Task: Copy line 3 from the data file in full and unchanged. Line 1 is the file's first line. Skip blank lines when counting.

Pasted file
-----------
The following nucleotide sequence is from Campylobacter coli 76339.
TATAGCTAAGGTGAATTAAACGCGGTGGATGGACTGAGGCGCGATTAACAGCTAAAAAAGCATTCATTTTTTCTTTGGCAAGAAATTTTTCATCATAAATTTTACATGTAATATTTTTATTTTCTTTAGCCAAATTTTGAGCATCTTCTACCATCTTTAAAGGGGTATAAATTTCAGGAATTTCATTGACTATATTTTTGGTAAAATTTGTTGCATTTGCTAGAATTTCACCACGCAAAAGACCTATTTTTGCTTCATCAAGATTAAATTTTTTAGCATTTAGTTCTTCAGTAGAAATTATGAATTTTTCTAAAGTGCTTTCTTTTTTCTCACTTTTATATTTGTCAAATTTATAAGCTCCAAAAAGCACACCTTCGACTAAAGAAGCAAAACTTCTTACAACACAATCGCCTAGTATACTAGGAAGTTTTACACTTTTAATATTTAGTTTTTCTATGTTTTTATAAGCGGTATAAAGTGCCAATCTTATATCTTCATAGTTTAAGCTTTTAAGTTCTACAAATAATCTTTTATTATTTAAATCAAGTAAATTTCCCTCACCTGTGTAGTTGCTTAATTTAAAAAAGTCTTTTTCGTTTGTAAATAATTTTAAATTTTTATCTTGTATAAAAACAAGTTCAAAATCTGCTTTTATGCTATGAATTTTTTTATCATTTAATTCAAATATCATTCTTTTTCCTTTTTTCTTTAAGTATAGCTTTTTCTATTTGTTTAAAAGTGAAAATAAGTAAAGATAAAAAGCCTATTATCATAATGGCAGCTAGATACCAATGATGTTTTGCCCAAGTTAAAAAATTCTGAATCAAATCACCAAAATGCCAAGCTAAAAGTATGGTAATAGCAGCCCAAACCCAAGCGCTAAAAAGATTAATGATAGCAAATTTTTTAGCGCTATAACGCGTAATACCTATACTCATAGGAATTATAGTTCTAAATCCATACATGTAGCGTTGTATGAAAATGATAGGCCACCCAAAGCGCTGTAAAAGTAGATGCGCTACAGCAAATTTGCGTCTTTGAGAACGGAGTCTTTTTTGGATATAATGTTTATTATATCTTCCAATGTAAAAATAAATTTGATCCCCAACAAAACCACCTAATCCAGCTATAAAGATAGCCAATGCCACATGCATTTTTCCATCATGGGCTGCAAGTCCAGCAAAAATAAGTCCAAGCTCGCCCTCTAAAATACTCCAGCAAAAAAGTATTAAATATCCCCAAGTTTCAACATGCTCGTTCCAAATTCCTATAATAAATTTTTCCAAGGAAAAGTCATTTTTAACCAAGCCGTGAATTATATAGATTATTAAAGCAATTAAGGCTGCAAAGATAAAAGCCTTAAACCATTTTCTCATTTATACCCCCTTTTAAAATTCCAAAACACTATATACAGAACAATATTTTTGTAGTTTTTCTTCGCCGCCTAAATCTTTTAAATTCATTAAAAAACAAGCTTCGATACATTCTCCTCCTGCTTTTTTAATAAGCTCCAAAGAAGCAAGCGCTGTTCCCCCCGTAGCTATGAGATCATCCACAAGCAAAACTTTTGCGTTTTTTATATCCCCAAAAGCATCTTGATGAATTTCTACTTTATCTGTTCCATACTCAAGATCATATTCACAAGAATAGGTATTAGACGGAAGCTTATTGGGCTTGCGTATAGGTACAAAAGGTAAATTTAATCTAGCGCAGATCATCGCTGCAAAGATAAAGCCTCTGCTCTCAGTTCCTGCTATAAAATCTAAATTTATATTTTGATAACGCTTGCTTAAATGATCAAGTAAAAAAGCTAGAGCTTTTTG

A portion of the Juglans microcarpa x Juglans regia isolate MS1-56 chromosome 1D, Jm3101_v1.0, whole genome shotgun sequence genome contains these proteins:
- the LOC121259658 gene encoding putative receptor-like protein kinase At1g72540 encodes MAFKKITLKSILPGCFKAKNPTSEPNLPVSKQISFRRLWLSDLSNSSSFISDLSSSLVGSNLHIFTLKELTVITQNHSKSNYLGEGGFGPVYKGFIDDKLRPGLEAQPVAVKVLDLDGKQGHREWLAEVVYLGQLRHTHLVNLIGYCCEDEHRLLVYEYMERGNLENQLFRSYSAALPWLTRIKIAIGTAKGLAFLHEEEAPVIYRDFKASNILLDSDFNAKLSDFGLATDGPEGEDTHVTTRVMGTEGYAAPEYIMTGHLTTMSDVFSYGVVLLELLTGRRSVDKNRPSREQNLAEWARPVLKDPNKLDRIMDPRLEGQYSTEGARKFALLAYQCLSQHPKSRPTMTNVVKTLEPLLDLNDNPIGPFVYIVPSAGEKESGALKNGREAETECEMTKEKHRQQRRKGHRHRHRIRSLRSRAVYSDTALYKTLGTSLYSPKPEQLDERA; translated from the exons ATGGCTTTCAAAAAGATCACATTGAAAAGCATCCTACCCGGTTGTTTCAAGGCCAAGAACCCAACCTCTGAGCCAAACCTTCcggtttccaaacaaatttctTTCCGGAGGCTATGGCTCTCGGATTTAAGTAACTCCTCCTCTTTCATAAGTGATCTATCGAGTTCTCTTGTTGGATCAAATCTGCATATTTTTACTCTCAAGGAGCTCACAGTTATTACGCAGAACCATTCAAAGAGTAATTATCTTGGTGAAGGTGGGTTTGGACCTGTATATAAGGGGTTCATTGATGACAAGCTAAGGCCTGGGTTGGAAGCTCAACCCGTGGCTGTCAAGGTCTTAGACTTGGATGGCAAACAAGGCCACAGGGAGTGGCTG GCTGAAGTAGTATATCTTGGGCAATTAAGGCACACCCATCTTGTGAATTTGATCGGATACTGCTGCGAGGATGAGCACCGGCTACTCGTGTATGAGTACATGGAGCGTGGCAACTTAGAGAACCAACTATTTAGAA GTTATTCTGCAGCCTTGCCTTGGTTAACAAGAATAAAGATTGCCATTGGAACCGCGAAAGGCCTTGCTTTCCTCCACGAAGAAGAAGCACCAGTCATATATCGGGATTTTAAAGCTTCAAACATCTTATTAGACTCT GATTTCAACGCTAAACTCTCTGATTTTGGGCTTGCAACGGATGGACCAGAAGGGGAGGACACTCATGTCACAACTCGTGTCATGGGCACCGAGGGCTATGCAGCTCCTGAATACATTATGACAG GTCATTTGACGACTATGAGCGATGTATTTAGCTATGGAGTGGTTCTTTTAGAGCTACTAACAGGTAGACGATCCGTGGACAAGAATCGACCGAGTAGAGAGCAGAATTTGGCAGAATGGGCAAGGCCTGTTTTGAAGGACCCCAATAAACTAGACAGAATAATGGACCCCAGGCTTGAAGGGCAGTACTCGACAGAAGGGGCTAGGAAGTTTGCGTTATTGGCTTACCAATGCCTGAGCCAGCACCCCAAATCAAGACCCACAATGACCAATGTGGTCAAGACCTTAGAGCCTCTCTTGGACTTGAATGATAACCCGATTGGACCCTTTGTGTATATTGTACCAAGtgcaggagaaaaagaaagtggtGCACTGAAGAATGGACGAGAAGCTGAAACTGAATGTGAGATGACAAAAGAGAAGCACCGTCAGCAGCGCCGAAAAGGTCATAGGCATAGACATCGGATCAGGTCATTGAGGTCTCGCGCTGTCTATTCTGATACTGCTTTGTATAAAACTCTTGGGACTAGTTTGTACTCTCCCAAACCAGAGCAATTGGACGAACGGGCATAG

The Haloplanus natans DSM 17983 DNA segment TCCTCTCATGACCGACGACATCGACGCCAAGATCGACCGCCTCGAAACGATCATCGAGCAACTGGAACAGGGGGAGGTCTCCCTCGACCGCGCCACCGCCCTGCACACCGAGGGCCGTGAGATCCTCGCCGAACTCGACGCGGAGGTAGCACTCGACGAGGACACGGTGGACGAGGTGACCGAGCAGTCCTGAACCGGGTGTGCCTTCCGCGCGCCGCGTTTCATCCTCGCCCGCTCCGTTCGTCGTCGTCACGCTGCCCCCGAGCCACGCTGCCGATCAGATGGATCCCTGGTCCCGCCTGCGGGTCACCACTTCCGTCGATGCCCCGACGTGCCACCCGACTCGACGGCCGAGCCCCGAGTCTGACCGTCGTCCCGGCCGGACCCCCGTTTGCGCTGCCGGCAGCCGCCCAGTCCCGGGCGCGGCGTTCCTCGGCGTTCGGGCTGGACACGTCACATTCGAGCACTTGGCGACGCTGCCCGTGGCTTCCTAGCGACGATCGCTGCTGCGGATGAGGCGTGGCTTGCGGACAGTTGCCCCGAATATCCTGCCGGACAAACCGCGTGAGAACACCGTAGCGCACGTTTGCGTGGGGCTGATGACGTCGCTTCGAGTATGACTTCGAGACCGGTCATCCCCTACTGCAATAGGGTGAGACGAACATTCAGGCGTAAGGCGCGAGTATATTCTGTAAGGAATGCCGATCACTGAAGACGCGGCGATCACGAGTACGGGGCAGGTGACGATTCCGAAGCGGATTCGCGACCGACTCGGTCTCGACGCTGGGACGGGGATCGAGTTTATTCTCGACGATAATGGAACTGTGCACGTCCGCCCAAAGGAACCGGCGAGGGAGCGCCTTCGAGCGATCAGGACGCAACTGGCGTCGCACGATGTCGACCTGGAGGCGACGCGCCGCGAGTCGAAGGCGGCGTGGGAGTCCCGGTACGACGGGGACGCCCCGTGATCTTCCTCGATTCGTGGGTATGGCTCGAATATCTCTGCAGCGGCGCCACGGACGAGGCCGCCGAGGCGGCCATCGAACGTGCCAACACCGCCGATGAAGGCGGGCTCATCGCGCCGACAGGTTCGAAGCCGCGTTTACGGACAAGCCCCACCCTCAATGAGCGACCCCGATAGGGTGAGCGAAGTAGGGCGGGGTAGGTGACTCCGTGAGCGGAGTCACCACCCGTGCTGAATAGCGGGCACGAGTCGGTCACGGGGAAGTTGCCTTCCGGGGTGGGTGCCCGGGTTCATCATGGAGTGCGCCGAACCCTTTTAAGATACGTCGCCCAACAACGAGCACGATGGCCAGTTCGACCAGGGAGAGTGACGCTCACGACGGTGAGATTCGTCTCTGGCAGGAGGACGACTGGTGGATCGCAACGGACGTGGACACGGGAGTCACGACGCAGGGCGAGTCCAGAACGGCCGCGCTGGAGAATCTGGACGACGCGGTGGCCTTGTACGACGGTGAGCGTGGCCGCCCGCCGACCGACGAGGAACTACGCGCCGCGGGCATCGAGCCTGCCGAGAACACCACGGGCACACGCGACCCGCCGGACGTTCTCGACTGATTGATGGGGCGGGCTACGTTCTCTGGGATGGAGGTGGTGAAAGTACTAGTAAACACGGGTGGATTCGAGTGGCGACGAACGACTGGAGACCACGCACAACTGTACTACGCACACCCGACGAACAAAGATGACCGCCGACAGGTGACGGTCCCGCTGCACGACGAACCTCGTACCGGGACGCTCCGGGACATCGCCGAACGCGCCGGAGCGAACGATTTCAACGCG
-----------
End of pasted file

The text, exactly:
A portion of the Juglans microcarpa x Juglans regia isolate MS1-56 chromosome 1D, Jm3101_v1.0, whole genome shotgun sequence genome contains these proteins: